I finally said to Marion, "What do you want to bet?"  His response, 'Make it easy on yourself.'  I knew Marion loved to gamble, so my response 'Lets bet $1,000."  He said, 'Oh no.'  I then countered with $500 and again he said, 'No.'  He finally said, '$100' and I said, 'bet' and we shook hands.  To make a long story short Holyfield beat Bowe and it took me 2 months to collect my $100 from Marion.  One day I walked into Faces for lunch and there he was, before I could get over to him he had reached in his pocket and torn off a money order for $100.  His parting words to me were "How did you know?"  I said, 'Inside Sports.'  Marion, was not a bad guy and I really liked him but he and Bowe had a lot in common--they dared to be great.  When I think of great Black American politicians two come to mind, Adam Clayton Powell and Marion Barry. 


The Washington, DC drug culture is a very small community and Marion's substance abuse was well known. 


Kids In Trouble had Santa's Helpers with names like, Slippery Jackson, Bob Wayne, Phila. Jake, Dog Turner, Zack, Nook, and Cornell.  These guys had a laundry list of entertainers, politicians and media personalities with drug abuse problems.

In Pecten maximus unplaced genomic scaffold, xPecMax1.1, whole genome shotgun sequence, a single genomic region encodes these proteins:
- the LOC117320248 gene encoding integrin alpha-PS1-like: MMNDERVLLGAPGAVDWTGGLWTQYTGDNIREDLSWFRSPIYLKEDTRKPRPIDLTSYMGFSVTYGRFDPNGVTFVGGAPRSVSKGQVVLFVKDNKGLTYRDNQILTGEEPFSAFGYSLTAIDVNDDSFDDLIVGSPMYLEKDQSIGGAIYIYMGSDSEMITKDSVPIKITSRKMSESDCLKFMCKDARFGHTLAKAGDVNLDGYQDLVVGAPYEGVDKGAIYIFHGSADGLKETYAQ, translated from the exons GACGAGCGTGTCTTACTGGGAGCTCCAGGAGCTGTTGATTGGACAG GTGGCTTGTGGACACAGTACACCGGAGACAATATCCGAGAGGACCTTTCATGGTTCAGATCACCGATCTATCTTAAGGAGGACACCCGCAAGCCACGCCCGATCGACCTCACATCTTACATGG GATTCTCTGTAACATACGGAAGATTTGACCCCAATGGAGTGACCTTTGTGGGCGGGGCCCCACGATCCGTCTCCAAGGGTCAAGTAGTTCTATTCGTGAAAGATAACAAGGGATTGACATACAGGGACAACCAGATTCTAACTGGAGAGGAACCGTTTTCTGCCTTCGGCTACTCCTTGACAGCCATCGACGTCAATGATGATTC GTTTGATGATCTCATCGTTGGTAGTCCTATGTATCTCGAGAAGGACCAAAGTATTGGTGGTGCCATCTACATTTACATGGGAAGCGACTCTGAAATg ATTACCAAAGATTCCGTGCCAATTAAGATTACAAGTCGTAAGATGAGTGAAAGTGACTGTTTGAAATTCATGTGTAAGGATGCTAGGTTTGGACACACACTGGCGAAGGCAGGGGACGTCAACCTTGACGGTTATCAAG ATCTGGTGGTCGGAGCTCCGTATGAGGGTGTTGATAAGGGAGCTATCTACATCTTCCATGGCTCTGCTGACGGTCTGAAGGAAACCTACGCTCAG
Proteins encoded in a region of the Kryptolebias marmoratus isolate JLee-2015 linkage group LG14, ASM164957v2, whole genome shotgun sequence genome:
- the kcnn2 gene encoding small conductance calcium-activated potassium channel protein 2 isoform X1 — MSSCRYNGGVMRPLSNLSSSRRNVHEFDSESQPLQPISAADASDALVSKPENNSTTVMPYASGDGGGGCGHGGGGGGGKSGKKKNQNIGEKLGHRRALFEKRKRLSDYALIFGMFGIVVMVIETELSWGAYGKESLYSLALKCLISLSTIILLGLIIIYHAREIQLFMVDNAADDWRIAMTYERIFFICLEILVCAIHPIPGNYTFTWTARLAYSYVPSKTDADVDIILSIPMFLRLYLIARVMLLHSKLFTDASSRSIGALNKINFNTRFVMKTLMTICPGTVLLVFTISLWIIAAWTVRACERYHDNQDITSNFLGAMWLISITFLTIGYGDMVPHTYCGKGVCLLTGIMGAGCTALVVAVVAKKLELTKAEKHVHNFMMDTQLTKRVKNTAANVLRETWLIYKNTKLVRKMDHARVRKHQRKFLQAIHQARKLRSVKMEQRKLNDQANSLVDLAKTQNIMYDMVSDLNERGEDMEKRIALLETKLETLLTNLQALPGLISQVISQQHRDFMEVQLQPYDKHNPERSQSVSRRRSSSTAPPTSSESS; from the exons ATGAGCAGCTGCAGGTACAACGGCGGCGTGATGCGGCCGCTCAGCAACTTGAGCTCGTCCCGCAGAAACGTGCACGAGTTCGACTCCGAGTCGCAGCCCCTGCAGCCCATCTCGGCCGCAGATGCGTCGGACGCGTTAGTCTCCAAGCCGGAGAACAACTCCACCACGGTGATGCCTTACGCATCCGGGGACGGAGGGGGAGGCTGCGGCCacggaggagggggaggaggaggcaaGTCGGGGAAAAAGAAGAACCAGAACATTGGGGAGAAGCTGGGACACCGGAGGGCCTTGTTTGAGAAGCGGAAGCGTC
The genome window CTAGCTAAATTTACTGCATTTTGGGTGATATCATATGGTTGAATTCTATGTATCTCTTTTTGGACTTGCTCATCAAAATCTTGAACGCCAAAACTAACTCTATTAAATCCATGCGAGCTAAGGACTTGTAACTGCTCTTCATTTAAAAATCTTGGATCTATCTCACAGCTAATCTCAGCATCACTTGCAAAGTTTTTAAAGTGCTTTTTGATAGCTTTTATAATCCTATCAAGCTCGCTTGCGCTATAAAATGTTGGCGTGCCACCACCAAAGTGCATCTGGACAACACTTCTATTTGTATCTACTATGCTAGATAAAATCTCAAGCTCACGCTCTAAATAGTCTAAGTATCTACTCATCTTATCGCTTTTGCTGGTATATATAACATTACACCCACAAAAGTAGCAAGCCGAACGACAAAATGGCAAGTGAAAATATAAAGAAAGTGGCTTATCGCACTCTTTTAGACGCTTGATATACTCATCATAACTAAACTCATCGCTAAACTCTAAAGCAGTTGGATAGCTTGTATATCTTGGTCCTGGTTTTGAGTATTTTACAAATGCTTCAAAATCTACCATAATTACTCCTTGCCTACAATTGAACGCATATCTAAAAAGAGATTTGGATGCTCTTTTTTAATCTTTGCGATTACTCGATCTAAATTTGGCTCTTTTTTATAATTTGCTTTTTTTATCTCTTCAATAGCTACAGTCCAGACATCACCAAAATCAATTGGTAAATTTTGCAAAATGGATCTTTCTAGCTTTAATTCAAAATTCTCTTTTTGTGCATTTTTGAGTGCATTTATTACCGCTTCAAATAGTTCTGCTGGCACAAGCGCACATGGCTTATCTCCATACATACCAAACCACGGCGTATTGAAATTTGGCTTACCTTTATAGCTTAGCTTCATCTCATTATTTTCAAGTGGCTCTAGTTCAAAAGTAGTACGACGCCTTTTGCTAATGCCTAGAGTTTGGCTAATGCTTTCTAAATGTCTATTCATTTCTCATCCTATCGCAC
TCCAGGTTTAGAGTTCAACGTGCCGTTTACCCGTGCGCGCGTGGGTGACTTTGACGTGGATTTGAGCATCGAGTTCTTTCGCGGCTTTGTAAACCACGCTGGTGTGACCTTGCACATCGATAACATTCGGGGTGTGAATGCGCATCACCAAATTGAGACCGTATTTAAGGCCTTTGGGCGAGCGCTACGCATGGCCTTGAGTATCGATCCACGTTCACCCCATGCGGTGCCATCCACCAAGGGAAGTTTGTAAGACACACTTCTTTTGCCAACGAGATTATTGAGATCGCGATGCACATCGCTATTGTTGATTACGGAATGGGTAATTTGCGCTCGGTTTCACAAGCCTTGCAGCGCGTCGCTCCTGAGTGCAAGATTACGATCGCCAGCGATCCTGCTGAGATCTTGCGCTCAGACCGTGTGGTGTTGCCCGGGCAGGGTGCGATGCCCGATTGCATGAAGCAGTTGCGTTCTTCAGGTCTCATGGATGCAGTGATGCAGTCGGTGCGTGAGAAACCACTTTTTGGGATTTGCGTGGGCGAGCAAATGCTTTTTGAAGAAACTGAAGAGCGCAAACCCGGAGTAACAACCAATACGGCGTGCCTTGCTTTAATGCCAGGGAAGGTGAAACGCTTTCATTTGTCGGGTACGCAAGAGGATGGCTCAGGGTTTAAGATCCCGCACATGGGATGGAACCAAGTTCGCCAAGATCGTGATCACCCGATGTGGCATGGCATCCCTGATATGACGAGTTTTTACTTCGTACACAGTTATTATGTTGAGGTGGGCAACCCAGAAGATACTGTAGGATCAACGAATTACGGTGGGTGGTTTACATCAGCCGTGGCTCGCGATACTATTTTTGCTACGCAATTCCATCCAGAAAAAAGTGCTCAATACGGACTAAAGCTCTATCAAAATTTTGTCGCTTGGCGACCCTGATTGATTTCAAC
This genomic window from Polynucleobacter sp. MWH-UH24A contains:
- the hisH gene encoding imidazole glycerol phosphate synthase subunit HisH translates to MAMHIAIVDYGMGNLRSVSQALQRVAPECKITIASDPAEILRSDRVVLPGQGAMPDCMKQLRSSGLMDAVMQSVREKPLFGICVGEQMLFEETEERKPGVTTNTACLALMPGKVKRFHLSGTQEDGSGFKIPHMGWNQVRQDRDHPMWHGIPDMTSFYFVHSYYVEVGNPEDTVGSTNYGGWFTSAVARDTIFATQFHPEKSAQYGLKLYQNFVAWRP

I was not surprised when Marion called WRC TV 4 News Anchor Jim Vance for assistance and advice during his substance abuse crisis.  


Jim had been a main stay when it came to my community endeavors and my tennis partner, but it all came crashing down in 1978.  One of my street contacts brought a check to me written by Vance for the drugs.  Again, I was not surprised because the word had already filtered down to me.  It was not a problem, because Vance had never tried to include me in his substance abuse activities.  I was like the 3 Little Monkeys, "I saw no evil, I spoke no evil and heard no evil."  My friend really liked Vance but he said to me and I understood exactly where he was coming from, "Man I cannot tell this brother to step back because I am in business.  But I think it would be better coming from you."